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Tesla Makes the 1st Warning To FSD Beta Testers

Tesla called Full Self Driving Beta testers to warn not to do anything dumb or FSD would be removed. And FSD is freer to control the car than before.

"So they called everyone who got the beta and talked to them And they were like listen we’re looking at the data and if we see you screw-up, you’re gone. They’re like yeah, it’s different don’t expect it to stay in its lane as it did before. It’s freer to do stuff now," reports the Whole Mars Catalog Twitter account, who regularly posts reliable Tesla information.

Some people comment and say they got 510 area call today too and didn’t answer. It didn’t leave a message, either.

Gshasika writes, "it's not surprising, most of the beta testers are teens from what I seen so far. They should target specific people to handle beta testing: 1) People in QA or IT 2) People who drive daily This would provide the best feedback possible.

"I'm hearing it's a bit choosy on when to use its blinkers too. And that it likes to randomly change lanes "for a change of scene." And that in order to better simulate a human driver it likes to occasionally weave about like it's putting on its makeup."

So this means you are responsible for what the car does so be ready at any time to slap its wrist.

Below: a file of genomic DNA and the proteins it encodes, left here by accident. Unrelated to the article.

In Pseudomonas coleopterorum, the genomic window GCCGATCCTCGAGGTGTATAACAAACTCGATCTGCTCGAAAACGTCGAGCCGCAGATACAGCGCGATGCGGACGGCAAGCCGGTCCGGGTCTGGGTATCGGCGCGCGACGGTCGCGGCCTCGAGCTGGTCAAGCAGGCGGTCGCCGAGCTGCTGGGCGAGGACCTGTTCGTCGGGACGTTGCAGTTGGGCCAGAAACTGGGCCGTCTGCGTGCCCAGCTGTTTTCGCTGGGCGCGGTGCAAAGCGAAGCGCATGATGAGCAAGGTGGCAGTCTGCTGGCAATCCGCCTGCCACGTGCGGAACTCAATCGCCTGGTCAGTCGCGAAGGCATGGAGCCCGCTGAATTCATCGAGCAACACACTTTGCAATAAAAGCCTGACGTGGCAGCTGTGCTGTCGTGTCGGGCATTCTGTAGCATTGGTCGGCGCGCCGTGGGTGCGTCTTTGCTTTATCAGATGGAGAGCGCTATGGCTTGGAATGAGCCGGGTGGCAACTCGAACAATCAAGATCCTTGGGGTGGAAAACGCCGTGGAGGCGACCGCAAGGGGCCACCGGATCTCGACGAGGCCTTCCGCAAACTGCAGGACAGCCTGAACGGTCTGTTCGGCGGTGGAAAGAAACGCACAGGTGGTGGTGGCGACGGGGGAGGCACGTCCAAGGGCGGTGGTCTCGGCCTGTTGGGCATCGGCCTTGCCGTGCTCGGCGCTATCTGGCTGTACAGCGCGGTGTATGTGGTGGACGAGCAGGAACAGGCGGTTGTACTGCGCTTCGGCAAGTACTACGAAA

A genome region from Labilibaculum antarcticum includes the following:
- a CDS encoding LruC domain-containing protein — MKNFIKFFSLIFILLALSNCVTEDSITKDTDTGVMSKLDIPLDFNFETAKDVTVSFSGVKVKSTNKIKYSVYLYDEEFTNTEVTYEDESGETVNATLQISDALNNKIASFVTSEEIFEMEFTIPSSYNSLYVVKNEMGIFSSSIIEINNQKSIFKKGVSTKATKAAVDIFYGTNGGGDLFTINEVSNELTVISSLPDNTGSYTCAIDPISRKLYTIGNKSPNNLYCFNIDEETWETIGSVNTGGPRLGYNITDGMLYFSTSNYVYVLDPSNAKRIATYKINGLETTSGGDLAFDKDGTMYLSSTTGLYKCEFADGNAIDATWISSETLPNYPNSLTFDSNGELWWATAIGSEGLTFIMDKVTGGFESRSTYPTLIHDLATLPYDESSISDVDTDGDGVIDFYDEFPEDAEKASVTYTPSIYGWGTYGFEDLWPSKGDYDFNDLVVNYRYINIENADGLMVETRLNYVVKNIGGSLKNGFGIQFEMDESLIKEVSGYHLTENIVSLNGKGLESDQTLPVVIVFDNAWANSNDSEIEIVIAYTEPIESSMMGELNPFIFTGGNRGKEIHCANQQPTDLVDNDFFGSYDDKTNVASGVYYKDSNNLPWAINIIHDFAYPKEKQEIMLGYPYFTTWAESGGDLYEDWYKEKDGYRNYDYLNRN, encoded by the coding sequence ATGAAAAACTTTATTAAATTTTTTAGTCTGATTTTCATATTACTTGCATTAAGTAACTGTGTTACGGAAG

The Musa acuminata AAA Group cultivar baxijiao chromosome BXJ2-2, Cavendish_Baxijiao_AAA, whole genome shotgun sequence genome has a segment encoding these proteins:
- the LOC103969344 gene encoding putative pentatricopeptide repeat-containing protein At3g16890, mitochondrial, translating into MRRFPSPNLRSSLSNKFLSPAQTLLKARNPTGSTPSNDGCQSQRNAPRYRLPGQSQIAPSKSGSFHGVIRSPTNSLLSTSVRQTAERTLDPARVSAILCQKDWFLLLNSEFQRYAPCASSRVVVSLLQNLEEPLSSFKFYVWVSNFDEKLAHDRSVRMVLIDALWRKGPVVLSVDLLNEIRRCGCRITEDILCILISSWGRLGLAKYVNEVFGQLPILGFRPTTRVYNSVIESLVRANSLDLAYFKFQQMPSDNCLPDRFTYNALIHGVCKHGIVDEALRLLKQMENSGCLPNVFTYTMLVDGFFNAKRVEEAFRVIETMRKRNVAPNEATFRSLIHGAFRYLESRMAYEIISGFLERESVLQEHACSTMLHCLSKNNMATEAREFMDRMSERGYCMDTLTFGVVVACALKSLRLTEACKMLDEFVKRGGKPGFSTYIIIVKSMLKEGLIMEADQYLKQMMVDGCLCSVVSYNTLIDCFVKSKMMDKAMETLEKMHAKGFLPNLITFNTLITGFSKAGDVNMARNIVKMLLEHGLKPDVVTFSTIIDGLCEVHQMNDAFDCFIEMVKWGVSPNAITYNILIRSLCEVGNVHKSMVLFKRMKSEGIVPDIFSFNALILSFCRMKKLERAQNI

People are saying they hope this is referring to going around parked cars and stuff, not just drifting out of its lane all willy nilly.

It's not that it's going to do so "willy nilly", but that the car is taking much more into account (rather than just trying to find lane lines) and needs to be capable of much more in able to actually self-drive, which means if it makes a mistake, it could do anything.

OpenPilot, which is a level 2 system, for example, heavily limits the amount of available torque on the steering wheel so that it can't turn too fast in any situation, no matter what. Tesla FSD vehicles need to be able to take the tightest turns, so they can't do that--and if it makes a serious mistake, then it could be trying to make the tightest turns anywhere.

The release notes mention it will move around in traffic to get you in the correct and fastest lane - I’m assuming it means without confirmation.

Our friend Dean Mcmanis says This is what research and development, and progress looks like. It is very impressive, but it is clear that Tesla wants to be very careful with the deployment because the FSD software is handling a great many more driving tasks, and because it's redesigned neural network is still learning. I am glad to the FSD progressing.

And The Verge says, "Using untrained consumers to validate beta-level software on public roads is dangerous."

Armen Hareyan is the founder and the Editor in Chief of Torque News. He founded in 2010, which since then has been publishing expert news and analysis about the automotive industry. He can be reached at Torque News Twitter, Facebok, Linkedin and Youtube.